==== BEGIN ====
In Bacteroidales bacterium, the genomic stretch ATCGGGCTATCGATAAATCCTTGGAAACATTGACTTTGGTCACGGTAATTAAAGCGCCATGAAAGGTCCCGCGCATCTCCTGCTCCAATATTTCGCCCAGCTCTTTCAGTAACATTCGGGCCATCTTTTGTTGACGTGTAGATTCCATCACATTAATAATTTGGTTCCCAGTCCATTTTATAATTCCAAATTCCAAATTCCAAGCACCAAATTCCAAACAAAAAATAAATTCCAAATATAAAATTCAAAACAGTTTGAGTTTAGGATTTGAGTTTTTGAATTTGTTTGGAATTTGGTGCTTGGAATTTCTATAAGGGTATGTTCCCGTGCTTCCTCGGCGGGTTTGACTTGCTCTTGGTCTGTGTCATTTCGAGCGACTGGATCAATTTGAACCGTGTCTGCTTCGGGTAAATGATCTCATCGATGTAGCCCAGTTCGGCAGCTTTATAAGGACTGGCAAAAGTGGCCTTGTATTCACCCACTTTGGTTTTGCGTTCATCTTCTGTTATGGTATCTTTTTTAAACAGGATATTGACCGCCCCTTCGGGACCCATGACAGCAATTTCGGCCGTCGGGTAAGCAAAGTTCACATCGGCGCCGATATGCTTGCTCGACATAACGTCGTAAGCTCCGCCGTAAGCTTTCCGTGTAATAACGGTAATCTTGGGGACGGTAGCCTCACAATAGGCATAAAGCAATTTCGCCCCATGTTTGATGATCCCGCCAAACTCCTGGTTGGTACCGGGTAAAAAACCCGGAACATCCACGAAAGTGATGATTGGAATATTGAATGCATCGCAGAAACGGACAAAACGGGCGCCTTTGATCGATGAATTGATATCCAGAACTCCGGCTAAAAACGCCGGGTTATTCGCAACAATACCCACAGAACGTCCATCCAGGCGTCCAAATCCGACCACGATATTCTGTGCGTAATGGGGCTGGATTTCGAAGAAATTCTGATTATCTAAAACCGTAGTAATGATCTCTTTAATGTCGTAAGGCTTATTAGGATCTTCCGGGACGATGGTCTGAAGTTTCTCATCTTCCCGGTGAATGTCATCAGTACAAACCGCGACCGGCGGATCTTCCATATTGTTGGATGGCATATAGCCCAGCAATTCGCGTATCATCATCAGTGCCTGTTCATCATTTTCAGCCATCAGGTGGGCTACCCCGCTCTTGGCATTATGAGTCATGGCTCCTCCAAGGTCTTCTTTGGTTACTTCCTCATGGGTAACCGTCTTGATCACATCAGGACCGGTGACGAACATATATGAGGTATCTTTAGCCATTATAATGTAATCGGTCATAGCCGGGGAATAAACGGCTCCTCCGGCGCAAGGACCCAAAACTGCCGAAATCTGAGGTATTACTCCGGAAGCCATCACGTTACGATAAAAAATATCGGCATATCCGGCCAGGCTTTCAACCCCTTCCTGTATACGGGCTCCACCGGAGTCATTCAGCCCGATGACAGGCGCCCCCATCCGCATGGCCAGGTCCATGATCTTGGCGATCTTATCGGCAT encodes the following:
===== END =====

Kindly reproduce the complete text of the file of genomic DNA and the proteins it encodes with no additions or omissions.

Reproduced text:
In Bacteroidales bacterium, the genomic stretch ATCGGGCTATCGATAAATCCTTGGAAACATTGACTTTGGTCACGGTAATTAAAGCGCCATGAAAGGTCCCGCGCATCTCCTGCTCCAATATTTCGCCCAGCTCTTTCAGTAACATTCGGGCCATCTTTTGTTGACGTGTAGATTCCATCACATTAATAATTTGGTTCCCAGTCCATTTTATAATTCCAAATTCCAAATTCCAAGCACCAAATTCCAAACAAAAAATAAATTCCAAATATAAAATTCAAAACAGTTTGAGTTTAGGATTTGAGTTTTTGAATTTGTTTGGAATTTGGTGCTTGGAATTTCTATAAGGGTATGTTCCCGTGCTTCCTCGGCGGGTTTGACTTGCTCTTGGTCTGTGTCATTTCGAGCGACTGGATCAATTTGAACCGTGTCTGCTTCGGGTAAATGATCTCATCGATGTAGCCCAGTTCGGCAGCTTTATAAGGACTGGCAAAAGTGGCCTTGTATTCACCCACTTTGGTTTTGCGTTCATCTTCTGTTATGGTATCTTTTTTAAACAGGATATTGACCGCCCCTTCGGGACCCATGACAGCAATTTCGGCCGTCGGGTAAGCAAAGTTCACATCGGCGCCGATATGCTTGCTCGACATAACGTCGTAAGCTCCGCCGTAAGCTTTCCGTGTAATAACGGTAATCTTGGGGACGGTAGCCTCACAATAGGCATAAAGCAATTTCGCCCCATGTTTGATGATCCCGCCAAACTCCTGGTTGGTACCGGGTAAAAAACCCGGAACATCCACGAAAGTGATGATTGGAATATTGAATGCATCGCAGAAACGGACAAAACGGGCGCCTTTGATCGATGAATTGATATCCAGAACTCCGGCTAAAAACGCCGGGTTATTCGCAACAATACCCACAGAACGTCCATCCAGGCGTCCAAATCCGACCACGATATTCTGTGCGTAATGGGGCTGGATTTCGAAGAAATTCTGATTATCTAAAACCGTAGTAATGATCTCTTTAATGTCGTAAGGCTTATTAGGATCTTCCGGGACGATGGTCTGAAGTTTCTCATCTTCCCGGTGAATGTCATCAGTACAAACCGCGACCGGCGGATCTTCCATATTGTTGGATGGCATATAGCCCAGCAATTCGCGTATCATCATCAGTGCCTGTTCATCATTTTCAGCCATCAGGTGGGCTACCCCGCTCTTGGCATTATGAGTCATGGCTCCTCCAAGGTCTTCTTTGGTTACTTCCTCATGGGTAACCGTCTTGATCACATCAGGACCGGTGACGAACATATATGAGGTATCTTTAGCCATTATAATGTAATCGGTCATAGCCGGGGAATAAACGGCTCCTCCGGCGCAAGGACCCAAAACTGCCGAAATCTGAGGTATTACTCCGGAAGCCATCACGTTACGATAAAAAATATCGGCATATCCGGCCAGGCTTTCAACCCCTTCCTGTATACGGGCTCCACCGGAGTCATTCAGCCCGATGACAGGCGCCCCCATCCGCATGGCCAGGTCCATGATCTTGGCGATCTTATCGGCAT encodes the following: